Internet Marketing Association Meeting Agenda Start at 10:00 a.m. in Board Room
Item Opening Remarks VP Membership Report -intramural report -new member program intro VP Financial Report -status of budget -housebill status VP Rush Report -status of current efforts -status of next term plans VP Internal VP External Guest Speaker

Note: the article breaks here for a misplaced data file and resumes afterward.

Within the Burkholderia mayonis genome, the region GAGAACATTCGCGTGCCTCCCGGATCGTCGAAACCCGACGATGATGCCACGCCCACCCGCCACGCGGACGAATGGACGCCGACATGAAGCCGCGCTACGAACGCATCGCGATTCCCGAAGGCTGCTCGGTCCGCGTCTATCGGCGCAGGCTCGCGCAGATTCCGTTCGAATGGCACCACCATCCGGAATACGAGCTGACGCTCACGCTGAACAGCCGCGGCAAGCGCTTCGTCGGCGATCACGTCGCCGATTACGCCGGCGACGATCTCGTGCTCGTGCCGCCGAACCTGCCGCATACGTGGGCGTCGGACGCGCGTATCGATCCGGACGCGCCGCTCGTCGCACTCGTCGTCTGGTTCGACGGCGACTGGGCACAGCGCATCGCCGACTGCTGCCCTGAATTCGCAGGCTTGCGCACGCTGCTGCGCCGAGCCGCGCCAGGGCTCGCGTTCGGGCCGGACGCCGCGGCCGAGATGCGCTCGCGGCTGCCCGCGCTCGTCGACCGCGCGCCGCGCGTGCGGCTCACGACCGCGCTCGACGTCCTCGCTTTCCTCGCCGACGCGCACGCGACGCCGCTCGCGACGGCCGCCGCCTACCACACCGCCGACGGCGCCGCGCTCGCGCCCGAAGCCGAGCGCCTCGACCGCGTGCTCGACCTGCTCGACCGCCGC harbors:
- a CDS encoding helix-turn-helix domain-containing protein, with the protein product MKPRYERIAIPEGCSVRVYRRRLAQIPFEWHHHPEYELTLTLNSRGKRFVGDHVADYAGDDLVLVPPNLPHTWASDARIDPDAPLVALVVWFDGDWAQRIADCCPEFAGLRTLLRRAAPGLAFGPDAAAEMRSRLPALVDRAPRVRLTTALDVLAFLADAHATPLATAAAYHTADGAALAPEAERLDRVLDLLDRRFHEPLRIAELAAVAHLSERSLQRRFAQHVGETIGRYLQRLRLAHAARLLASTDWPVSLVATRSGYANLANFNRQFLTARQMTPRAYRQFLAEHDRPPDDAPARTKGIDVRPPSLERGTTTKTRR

Responsible President VPM
Time 5 min 20 min
VPF 7 min VPR 7 min VPI VPE Community Relations 5 min 10 min 15 min
End at 11:10 Let's keep on track!
Chairing a Meeting